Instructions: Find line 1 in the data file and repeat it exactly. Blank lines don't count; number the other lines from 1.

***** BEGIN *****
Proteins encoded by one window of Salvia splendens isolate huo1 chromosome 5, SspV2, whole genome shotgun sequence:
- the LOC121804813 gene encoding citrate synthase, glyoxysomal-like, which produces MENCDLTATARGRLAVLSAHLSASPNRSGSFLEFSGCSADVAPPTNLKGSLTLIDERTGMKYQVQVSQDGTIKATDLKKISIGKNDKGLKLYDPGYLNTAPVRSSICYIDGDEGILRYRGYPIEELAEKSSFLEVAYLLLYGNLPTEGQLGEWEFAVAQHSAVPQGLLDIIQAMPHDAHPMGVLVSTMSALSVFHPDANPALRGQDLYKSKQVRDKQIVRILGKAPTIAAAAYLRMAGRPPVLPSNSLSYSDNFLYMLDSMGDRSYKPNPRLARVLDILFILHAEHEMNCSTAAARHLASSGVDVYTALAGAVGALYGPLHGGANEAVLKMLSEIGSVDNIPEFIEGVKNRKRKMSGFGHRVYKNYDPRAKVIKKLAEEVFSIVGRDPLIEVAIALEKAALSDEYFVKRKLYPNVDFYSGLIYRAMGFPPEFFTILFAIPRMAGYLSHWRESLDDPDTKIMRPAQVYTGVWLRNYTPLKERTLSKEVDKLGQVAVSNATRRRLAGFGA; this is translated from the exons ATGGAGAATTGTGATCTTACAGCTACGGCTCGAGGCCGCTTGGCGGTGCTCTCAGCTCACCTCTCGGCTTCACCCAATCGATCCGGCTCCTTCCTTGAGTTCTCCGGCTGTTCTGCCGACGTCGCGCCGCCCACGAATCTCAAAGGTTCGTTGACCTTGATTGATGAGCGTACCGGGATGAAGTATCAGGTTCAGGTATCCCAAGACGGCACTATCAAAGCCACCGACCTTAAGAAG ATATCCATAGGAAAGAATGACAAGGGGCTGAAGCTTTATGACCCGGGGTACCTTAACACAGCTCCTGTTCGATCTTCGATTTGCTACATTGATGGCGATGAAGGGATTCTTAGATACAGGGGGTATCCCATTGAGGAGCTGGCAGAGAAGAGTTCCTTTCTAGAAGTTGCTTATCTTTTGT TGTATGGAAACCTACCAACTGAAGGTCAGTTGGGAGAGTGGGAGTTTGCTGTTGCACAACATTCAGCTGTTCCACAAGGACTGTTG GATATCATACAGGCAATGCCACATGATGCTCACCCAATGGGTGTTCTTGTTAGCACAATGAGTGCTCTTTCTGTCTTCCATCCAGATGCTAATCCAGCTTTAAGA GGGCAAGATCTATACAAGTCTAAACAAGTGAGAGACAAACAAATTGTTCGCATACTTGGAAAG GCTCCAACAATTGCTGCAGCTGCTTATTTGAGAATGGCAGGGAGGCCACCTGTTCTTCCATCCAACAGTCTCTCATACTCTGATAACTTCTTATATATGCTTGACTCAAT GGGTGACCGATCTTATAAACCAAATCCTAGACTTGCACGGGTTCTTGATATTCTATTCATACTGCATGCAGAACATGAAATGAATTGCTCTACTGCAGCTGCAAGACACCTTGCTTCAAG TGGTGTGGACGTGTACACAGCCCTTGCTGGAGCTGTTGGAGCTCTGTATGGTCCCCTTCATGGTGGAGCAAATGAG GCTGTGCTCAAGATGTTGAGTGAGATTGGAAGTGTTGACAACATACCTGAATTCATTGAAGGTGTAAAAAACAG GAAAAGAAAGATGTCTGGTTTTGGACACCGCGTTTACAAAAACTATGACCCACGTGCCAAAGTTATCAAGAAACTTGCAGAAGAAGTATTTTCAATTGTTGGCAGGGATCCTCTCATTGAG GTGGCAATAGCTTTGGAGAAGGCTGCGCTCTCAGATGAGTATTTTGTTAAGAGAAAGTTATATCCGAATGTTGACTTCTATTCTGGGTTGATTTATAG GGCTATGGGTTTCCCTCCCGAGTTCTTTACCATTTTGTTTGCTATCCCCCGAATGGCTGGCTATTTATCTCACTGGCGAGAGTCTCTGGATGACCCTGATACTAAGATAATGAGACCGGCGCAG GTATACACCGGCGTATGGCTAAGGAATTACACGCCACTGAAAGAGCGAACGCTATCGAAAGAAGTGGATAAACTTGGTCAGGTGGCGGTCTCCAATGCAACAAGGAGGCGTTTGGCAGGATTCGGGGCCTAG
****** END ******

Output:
Proteins encoded by one window of Salvia splendens isolate huo1 chromosome 5, SspV2, whole genome shotgun sequence: